If you go visit Edinburgh, make sure to include Forth Bridges Visitor Center Trust along with Edinburgh Castle, Carton Hill and Holyrood Palace. At the Visitor Center Trust, you will see two bridges: 1) Victorian Firth of Forth Rail Bridge (UNESCO Heritage) and 2) a modern Firth of Forth toll road bridge, which is longer than the rail bridge and a much lighter suspension bridge, running close to each other almost in parallel. I was struck by the beauty of the old and new bridges. The water underneath and in between became the playground for wind surfers with their flapping colorful sails in the afternoon. I was just lucky to stay at a hotel overlooking all this. Honestly, however, I searched for a hotel with a competitive rate without realizing the venue was far away from central Edinburgh. I spent a restful day, sketching what I saw.

The rail bridge has quite a history. Sir Thomas Bouch (1822- 1880), who built the Tay River Bridge, was sought again, but he died worrying over the previously collapsed bridge and its victims. The new design team had to build it stronger. The cantilever system was adopted to allow vessels to sail underneath. The British National Museum of Science and Industry brought mobile exhibits to various cities in Japan, including Kitakyushu, I saw an old photo of three men sitting and experimenting on the cantilever models, next to the miniature Firth Bridge. The man in the center was Kaichi Watanabe (1858-1932) whom I found afterward, was a foreman of the construction site, a job he took right after his graduation from Glasgow University, and later became the first president of Toyo Electric Company.

Royal Crescent

Surprisingly Bath, Somerset, around 1800 was one of the larger cities in Britain. It was once the wool and cloth commercial and fashion center around the 1500's and known for the off and on again operations of baths (geothermal) that the Romans loved and left. Bath prospered as a resort for wealthy British with great examples of Georgian architecture such as the Royal Crescent. It is comprised of 30 houses like a half Colosseum, with Ionic columns on high bases. The whole city was designated as the UNESCO World Heritage site. The city is well compared to Italian Florence (Firenze) and I’m glad that I dropped by, attracted there by the Canterbury Tales.

Stratford von Avon

Stratford von Avon, Shakespeare’s (1564-1616) birthplace, the world mecca for literary pilgrims. After hotel check-in, I hurried to the Royal Shakespeare Theatre to secure my seat of any play currently being performed. Measure for Measure, probably not ranking at the top, but not at the bottom either, was the one I got.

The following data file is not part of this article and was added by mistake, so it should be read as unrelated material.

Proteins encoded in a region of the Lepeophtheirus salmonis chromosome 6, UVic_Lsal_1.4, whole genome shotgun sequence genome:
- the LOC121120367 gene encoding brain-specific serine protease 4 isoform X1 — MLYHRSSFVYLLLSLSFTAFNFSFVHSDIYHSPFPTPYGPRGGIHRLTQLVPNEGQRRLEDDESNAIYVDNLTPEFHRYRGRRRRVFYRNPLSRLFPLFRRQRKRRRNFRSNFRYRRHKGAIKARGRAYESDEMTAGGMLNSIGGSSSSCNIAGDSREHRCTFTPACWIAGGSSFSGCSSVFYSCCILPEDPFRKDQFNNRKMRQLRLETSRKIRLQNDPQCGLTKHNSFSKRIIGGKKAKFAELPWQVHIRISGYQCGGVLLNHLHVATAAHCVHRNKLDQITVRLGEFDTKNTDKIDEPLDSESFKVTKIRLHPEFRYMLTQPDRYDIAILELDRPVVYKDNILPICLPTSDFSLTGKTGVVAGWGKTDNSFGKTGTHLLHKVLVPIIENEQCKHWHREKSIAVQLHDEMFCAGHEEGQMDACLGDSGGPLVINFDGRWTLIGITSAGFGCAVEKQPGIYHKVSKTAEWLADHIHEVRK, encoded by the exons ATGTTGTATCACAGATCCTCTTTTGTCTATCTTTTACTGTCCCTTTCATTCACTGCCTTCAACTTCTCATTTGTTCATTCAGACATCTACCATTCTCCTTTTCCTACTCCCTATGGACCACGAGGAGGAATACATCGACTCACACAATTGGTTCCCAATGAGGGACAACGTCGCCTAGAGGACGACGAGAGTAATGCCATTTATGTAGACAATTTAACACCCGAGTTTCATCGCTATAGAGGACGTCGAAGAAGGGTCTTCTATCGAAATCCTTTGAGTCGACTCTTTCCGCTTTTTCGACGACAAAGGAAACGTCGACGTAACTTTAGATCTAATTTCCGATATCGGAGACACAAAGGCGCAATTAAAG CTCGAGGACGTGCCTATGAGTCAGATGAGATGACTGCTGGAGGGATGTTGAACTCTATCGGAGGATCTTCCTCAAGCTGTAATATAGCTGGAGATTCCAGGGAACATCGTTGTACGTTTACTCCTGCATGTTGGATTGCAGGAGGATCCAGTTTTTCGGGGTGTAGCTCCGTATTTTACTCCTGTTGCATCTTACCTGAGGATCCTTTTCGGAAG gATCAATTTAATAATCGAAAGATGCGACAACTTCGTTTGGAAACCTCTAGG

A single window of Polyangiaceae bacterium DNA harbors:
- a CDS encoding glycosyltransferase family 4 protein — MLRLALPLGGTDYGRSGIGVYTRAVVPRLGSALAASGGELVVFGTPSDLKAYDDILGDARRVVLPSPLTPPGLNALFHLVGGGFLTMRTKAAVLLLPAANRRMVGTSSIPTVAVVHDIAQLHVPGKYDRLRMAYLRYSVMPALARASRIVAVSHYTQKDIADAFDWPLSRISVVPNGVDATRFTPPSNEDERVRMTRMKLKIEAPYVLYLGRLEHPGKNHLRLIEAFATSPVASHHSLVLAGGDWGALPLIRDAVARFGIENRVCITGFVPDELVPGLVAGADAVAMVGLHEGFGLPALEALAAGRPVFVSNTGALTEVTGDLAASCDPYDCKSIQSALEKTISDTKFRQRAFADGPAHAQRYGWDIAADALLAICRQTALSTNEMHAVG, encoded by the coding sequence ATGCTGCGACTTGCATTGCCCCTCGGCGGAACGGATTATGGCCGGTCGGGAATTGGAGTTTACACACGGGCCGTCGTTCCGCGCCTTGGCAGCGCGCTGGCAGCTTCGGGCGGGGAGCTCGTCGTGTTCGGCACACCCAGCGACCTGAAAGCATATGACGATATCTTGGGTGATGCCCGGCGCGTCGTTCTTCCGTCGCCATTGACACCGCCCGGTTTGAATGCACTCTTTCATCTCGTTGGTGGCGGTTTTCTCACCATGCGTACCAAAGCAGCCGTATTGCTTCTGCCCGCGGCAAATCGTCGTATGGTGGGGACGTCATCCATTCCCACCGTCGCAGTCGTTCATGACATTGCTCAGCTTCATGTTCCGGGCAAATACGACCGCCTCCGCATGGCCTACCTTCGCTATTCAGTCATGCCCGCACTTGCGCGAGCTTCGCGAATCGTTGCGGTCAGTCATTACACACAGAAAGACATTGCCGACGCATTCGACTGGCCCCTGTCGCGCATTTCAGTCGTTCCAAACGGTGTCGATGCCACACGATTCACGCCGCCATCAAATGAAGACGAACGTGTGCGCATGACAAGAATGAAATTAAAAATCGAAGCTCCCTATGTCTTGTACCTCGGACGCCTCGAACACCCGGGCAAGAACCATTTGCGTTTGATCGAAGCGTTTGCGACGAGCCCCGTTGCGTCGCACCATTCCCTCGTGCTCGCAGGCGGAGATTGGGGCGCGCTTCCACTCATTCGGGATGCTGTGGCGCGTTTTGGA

I vaguely remembered that the play was about power harassment, which dealth with gender concerns of the audience. Justice, truth, and hypocrisy are the issues and their relationship to pride and humanity. The finale was the revelation of tricks by the overriding Duke of Vienna that was seen both as comedy and tragedy. Amazingly Shakespeare’s birthplace built by his father was intact, almost the same as it was 400 years ago. However, the “New Place” house Shakespeare himself had built was gone.

Saturday, May 1, 2010

UK Travels Part 2


Glencoe is infamous as a massacre site. Sounds bloody and awful! On the contrary, it’s a designated scenic area of Ben Nevis (highest mountain in UK, 1344 meters or 4,400 ft, simply known as the “Ben”) and Glencoe, owned by the National Trust of Scotland. Loch Leven, along which I walked from Glencoe to Ballachulish*, is a salt water loch connected to the sea via Loch Linhe, a sea loch. Fort William, known as a garrison as well as gateway town to the isles, is 14 miles north. The glen, a U-shaped valley, was formed by Ice Age glaciation. It is about 16 km (10 miles) long with the valley floor less than 700m (0.4 miles) wide with towering mountains rising sharply from the valley floor to heights of around 900m (3,000 ft). Awesome scenery! I’m surprised we can enjoy the Glencoe car drive on YouTube. The brunch I had at the Glencoe Hotel cost 6.50 Pounds.

Oh, the massacre in February 1692! MacDonald’s clan belated allegiance to the king brought the Campbell clans to the MacDonald’s village with the King’s order to “put all the swords under 70 years of age”. Thirty-seven MacDonalds out of 200 were murdered during the morning raid and the village was destroyed by fire. Sir Walter Scott’s “Rob Roy” dealt and romanticized the similar historic battles and I know the filming took place in Glencoe. Likewise, part of the Harry Potter “the Prisoner of Azkaban” was filmed on location in Glencoe.

*Ballachulish -- an old slate quarry town. I saw gorse flowers in Inteverness and here again in Ballachulish.


Two words, aber, meaning confluence and deen, two rivers don and dee , describe Aberdeen; today’s oil capital of the North, or granite city, because it quarried grey granite, or silver city, because the granite mica sparkles like silver. It is the third most populous (over 200,000) city with a commercial center and sea port. I woke up around 5AM and walked from the hotel all the way to the fish market through the Aberdeen Station, following the map drawn by a pub server on the previous night. I was at the Fish Market at 6:00 AM. The market officially opens at 7:30 AM but I was allowed in to take photos of haddocks and halibuts in thousand of boxes. I was taught the name of longer ones is coley. UK fought fierce cod wars against Iceland from 1958 until 1976 with EEC intervention after Iceland threatened to close a major NATO base in retaliation for Britain’s deployment of naval vessels within the disputed 200 nautical mile (370km) limit. UK conceded and agreed that the British vessels would not fish within the previously disputed area. The UK annual cod fishing was reduced to 50,000 tons. The result was 1500 jobless people in the fishing industry.